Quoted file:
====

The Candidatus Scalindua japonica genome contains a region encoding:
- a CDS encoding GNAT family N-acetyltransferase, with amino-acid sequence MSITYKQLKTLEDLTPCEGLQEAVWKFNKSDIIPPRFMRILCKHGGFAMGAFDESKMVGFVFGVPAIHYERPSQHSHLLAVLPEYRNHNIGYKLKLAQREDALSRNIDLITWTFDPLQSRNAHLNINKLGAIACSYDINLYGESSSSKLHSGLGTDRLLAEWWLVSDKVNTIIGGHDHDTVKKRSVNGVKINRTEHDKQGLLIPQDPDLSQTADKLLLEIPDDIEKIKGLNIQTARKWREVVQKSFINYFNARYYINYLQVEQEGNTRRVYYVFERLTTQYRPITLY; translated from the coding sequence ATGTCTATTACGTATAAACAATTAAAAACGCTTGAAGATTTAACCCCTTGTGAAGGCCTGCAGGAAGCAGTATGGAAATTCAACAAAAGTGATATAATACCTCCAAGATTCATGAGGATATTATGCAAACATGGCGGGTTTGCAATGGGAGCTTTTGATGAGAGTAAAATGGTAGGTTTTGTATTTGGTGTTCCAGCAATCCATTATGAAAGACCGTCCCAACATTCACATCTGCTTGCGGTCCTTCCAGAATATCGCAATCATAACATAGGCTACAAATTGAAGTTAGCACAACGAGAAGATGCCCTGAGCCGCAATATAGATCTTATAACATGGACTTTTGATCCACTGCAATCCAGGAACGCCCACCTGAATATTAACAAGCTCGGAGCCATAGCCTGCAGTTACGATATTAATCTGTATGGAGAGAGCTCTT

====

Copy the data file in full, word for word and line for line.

The Candidatus Scalindua japonica genome contains a region encoding:
- a CDS encoding GNAT family N-acetyltransferase, with amino-acid sequence MSITYKQLKTLEDLTPCEGLQEAVWKFNKSDIIPPRFMRILCKHGGFAMGAFDESKMVGFVFGVPAIHYERPSQHSHLLAVLPEYRNHNIGYKLKLAQREDALSRNIDLITWTFDPLQSRNAHLNINKLGAIACSYDINLYGESSSSKLHSGLGTDRLLAEWWLVSDKVNTIIGGHDHDTVKKRSVNGVKINRTEHDKQGLLIPQDPDLSQTADKLLLEIPDDIEKIKGLNIQTARKWREVVQKSFINYFNARYYINYLQVEQEGNTRRVYYVFERLTTQYRPITLY; translated from the coding sequence ATGTCTATTACGTATAAACAATTAAAAACGCTTGAAGATTTAACCCCTTGTGAAGGCCTGCAGGAAGCAGTATGGAAATTCAACAAAAGTGATATAATACCTCCAAGATTCATGAGGATATTATGCAAACATGGCGGGTTTGCAATGGGAGCTTTTGATGAGAGTAAAATGGTAGGTTTTGTATTTGGTGTTCCAGCAATCCATTATGAAAGACCGTCCCAACATTCACATCTGCTTGCGGTCCTTCCAGAATATCGCAATCATAACATAGGCTACAAATTGAAGTTAGCACAACGAGAAGATGCCCTGAGCCGCAATATAGATCTTATAACATGGACTTTTGATCCACTGCAATCCAGGAACGCCCACCTGAATATTAACAAGCTCGGAGCCATAGCCTGCAGTTACGATATTAATCTGTATGGAGAGAGCTCTT